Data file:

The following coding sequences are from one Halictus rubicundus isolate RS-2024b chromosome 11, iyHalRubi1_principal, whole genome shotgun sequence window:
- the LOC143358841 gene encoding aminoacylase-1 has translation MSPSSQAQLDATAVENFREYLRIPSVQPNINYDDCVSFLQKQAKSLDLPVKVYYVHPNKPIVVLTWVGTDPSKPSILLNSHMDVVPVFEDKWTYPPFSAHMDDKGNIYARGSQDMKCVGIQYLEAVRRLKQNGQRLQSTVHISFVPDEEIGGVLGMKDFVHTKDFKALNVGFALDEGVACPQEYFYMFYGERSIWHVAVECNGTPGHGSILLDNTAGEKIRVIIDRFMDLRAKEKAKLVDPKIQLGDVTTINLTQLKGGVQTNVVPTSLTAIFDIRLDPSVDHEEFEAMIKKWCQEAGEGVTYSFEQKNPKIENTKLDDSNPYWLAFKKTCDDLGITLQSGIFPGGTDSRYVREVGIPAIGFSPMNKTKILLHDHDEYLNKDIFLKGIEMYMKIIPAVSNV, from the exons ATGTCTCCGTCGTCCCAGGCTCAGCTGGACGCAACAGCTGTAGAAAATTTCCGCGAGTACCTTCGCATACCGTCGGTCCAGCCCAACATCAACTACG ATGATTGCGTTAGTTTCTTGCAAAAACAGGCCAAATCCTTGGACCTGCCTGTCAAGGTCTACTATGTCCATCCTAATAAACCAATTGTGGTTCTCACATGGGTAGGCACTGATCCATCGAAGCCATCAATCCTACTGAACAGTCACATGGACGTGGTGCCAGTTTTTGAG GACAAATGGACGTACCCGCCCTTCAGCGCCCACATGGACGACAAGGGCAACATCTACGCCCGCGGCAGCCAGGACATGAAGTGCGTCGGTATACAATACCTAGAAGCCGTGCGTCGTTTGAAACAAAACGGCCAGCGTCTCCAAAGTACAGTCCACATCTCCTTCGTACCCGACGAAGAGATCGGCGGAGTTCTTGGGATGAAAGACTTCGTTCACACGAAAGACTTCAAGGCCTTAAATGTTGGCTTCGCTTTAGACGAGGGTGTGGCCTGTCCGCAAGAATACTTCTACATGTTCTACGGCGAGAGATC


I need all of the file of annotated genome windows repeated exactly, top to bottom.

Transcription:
The following coding sequences are from one Halictus rubicundus isolate RS-2024b chromosome 11, iyHalRubi1_principal, whole genome shotgun sequence window:
- the LOC143358841 gene encoding aminoacylase-1 has translation MSPSSQAQLDATAVENFREYLRIPSVQPNINYDDCVSFLQKQAKSLDLPVKVYYVHPNKPIVVLTWVGTDPSKPSILLNSHMDVVPVFEDKWTYPPFSAHMDDKGNIYARGSQDMKCVGIQYLEAVRRLKQNGQRLQSTVHISFVPDEEIGGVLGMKDFVHTKDFKALNVGFALDEGVACPQEYFYMFYGERSIWHVAVECNGTPGHGSILLDNTAGEKIRVIIDRFMDLRAKEKAKLVDPKIQLGDVTTINLTQLKGGVQTNVVPTSLTAIFDIRLDPSVDHEEFEAMIKKWCQEAGEGVTYSFEQKNPKIENTKLDDSNPYWLAFKKTCDDLGITLQSGIFPGGTDSRYVREVGIPAIGFSPMNKTKILLHDHDEYLNKDIFLKGIEMYMKIIPAVSNV, from the exons ATGTCTCCGTCGTCCCAGGCTCAGCTGGACGCAACAGCTGTAGAAAATTTCCGCGAGTACCTTCGCATACCGTCGGTCCAGCCCAACATCAACTACG ATGATTGCGTTAGTTTCTTGCAAAAACAGGCCAAATCCTTGGACCTGCCTGTCAAGGTCTACTATGTCCATCCTAATAAACCAATTGTGGTTCTCACATGGGTAGGCACTGATCCATCGAAGCCATCAATCCTACTGAACAGTCACATGGACGTGGTGCCAGTTTTTGAG GACAAATGGACGTACCCGCCCTTCAGCGCCCACATGGACGACAAGGGCAACATCTACGCCCGCGGCAGCCAGGACATGAAGTGCGTCGGTATACAATACCTAGAAGCCGTGCGTCGTTTGAAACAAAACGGCCAGCGTCTCCAAAGTACAGTCCACATCTCCTTCGTACCCGACGAAGAGATCGGCGGAGTTCTTGGGATGAAAGACTTCGTTCACACGAAAGACTTCAAGGCCTTAAATGTTGGCTTCGCTTTAGACGAGGGTGTGGCCTGTCCGCAAGAATACTTCTACATGTTCTACGGCGAGAGATC